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Planting Bluebonnets in the Fall

Transcript

You know there's nothing prettier than riding around the countryside and seeing bluebonnets along the highways. A lot of people like to have them around the landscape as well. And if that's the case then you need to start thinking about planting them now. What I'm doing out here is weeding the weeds because, of course, bluebonnets are the Texas State weed.

A lot of people don't realize that they come up this time of the year. They actually germinate and come up. Now this planting we're in was seeded about two or three weeks ago and they're up. A lot of people have trouble getting seed to grow, and for that answer you need to try to use the transplants that are available in local nurseries now, and actually transplant them about six to twelve inches apart and you will have beautiful blooms.

Now the key to this is you have to plant them or seed them now because they'll go through the winter and stay a small plant and then next February or March they'll begin to really bloom and do well for you.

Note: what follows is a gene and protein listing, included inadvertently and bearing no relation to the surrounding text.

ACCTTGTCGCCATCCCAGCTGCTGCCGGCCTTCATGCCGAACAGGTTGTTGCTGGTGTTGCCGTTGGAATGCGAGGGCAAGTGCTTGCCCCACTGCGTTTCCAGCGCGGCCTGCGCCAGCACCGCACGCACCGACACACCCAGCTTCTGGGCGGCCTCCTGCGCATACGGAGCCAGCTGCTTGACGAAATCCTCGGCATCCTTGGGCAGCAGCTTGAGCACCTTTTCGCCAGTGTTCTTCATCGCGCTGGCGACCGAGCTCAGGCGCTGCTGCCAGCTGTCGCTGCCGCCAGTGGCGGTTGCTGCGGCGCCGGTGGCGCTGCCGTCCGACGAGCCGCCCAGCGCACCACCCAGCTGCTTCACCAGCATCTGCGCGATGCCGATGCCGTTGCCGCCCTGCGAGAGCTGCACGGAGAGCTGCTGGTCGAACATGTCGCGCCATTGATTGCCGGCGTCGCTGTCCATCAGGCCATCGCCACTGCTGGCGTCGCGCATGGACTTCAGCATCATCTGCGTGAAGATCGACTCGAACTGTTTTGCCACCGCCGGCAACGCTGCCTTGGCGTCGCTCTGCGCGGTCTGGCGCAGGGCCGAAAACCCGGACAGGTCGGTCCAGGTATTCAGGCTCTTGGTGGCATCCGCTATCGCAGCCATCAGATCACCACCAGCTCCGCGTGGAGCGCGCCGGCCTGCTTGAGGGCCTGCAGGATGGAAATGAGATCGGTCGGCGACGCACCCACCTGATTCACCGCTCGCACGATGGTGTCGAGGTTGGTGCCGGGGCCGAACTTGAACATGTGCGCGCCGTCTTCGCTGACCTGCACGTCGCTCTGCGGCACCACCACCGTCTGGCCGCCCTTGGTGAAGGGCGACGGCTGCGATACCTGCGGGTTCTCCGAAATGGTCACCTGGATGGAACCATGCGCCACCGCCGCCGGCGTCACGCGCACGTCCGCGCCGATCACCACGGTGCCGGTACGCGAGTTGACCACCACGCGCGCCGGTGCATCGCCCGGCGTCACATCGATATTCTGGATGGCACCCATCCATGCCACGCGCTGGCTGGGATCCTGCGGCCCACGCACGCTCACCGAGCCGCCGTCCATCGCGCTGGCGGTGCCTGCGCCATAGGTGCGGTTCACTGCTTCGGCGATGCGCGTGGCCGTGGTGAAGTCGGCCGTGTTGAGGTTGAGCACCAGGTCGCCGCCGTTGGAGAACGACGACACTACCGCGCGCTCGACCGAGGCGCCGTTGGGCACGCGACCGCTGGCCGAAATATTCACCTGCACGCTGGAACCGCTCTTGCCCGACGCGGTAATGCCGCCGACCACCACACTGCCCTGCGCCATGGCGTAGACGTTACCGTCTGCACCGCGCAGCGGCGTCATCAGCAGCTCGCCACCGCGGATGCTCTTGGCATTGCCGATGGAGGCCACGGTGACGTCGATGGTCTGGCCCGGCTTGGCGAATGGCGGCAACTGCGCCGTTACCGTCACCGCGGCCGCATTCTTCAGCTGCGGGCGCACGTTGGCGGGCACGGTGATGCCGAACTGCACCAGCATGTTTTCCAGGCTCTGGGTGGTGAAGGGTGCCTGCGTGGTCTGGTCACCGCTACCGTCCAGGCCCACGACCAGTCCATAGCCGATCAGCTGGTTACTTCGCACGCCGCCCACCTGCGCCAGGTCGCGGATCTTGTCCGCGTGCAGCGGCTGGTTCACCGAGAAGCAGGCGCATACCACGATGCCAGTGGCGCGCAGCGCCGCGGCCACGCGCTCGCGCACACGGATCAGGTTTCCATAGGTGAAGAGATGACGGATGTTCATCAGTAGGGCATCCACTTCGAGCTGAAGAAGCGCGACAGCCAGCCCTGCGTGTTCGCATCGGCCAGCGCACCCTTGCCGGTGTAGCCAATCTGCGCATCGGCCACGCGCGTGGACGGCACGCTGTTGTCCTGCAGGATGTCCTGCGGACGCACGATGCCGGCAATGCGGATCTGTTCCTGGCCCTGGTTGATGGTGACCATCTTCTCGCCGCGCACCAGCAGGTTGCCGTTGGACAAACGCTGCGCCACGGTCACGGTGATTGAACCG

Another important thing is you'll notice this is commercial planting and a lot of farmers are growing these for the seeds now. You'll notice that these are on raised beds. These are high above so they won't be in the water. There's only two ways to kill a bluebonnet: plant it in the shade and over-water it, or either put it in a wet condition. So now is the time to transplant bluebonnets or plant seed of bluebonnets if you really want beautiful color next spring.

This is Jerry Parsons, Vegetable Specialist for the Texas Agricultural Extension Service, the Weekend Gardener.

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